Effectiveness of Consensus Information in Advertising: The Moderating Roles of Situational Factors and Individual Differences
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This study aims to investigate the influence of both individual consumer differences and the purchase decision context on the effectiveness of consensus information in advertising.
Three experiments explore the effectiveness of consensus information. In Experiment 1, gender serves as a moderator. Experiment 2 contains an examination of the susceptibility to interpersonal influence (SII) and purchase decision context as two potential moderators. Finally, Experiment 3 instead explores the need for cognitive closure (NFC) but again includes the purchase decision context as the two possible moderators.
In Experiment 1, female participants, but not male participants, generate higher purchase intentions for ads with consensus cues as opposed to those without them. With Experiment 2, this study demonstrates that the effectiveness of consensus cues increases for a group (vs. personal) purchase decision, but only for people with high susceptibility to individual influence. In Experiment 3, the effectiveness of consensus cues is relatively greater for a group (vs. personal) purchase decisions, but only for consumers with a high NFC.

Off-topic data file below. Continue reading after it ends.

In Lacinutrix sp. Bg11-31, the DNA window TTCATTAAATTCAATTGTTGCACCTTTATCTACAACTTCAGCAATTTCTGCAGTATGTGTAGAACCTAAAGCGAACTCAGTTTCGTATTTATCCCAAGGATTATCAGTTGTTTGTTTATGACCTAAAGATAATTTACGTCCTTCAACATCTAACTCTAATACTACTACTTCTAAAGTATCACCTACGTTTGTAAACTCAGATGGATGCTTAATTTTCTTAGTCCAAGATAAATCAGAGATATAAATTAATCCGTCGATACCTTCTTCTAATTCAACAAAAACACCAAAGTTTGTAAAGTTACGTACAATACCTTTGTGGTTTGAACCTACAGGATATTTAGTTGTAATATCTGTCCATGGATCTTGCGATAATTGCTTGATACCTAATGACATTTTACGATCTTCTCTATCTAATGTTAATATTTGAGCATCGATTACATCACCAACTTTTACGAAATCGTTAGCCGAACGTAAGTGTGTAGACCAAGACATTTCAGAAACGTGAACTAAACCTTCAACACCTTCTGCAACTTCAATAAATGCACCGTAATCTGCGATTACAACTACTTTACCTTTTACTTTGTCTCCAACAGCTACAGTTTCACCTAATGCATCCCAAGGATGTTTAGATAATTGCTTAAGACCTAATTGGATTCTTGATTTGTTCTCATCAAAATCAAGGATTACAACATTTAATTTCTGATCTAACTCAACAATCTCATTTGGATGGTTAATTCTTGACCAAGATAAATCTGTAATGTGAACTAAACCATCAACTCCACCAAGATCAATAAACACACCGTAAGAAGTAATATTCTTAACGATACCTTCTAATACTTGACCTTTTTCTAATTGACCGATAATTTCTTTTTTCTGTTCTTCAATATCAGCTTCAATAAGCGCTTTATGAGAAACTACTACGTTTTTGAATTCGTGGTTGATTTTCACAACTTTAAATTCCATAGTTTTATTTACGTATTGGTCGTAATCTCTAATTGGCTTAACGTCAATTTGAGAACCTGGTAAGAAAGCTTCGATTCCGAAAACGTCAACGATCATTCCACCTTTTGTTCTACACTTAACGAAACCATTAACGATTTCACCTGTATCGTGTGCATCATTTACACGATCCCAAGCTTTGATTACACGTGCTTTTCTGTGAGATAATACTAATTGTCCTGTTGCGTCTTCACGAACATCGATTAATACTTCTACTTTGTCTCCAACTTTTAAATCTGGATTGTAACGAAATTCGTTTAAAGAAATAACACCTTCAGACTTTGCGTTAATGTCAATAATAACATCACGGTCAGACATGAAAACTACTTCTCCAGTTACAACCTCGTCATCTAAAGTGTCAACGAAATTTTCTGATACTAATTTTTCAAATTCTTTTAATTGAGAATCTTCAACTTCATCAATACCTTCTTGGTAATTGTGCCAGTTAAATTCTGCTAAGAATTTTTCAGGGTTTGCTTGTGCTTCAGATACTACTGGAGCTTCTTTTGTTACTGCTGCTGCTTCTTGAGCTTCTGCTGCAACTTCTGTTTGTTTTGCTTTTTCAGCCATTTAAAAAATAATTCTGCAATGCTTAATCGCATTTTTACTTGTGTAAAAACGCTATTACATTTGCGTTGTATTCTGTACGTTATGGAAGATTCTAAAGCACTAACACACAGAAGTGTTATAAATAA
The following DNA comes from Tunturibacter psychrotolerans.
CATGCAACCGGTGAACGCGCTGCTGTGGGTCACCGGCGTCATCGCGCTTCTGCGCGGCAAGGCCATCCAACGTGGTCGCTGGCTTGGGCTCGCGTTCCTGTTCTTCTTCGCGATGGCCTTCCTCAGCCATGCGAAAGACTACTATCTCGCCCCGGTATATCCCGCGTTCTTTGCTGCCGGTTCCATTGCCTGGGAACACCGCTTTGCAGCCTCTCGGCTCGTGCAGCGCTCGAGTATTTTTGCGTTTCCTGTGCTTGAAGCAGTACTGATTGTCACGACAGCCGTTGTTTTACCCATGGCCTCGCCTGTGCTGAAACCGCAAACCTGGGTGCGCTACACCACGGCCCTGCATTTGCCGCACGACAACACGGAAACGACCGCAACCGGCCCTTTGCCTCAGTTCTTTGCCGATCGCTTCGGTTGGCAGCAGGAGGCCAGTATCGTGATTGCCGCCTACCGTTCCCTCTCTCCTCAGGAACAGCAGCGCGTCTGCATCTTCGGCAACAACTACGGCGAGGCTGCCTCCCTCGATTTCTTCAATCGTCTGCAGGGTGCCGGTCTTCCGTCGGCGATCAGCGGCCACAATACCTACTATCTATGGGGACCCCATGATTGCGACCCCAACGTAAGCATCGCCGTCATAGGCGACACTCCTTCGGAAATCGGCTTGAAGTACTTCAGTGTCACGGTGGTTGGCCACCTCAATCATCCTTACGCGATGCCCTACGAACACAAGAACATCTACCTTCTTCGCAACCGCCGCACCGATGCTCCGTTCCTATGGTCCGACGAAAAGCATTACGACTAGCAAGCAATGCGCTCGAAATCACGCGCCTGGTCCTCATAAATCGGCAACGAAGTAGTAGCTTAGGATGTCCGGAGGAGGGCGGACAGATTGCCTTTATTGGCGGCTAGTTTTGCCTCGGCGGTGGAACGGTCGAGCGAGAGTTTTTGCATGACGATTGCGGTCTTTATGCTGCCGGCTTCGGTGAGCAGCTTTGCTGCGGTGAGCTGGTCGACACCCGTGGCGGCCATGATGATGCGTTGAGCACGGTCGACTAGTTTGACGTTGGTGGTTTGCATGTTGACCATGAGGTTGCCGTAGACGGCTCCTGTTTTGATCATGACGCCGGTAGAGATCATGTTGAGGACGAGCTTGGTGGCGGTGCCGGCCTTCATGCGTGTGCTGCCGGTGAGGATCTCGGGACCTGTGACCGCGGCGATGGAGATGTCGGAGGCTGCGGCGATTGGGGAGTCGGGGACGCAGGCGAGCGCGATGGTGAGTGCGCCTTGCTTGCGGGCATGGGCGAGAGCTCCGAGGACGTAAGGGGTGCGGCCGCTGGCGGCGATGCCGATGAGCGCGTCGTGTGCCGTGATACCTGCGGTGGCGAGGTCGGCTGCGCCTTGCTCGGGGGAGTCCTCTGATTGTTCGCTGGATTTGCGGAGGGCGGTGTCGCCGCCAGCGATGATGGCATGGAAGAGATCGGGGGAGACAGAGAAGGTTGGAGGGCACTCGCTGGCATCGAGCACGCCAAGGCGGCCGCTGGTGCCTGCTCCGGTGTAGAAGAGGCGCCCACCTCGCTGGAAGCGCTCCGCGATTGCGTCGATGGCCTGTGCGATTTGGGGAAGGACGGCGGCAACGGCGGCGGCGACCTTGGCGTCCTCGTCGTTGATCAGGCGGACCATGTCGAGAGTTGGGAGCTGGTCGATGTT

Understanding what moderates the effectiveness of consensus information in advertising has the potential to help practitioners apply consensus information more effectively to improve their advertising returns.
This study provides initial evidence about the impact of consensus information in advertising on purchase intentions, which is contingent on the situational context and individual differences.
KeywordsAdvertising Consensus Informational social influence Need for closure Susceptibility to interpersonal influence
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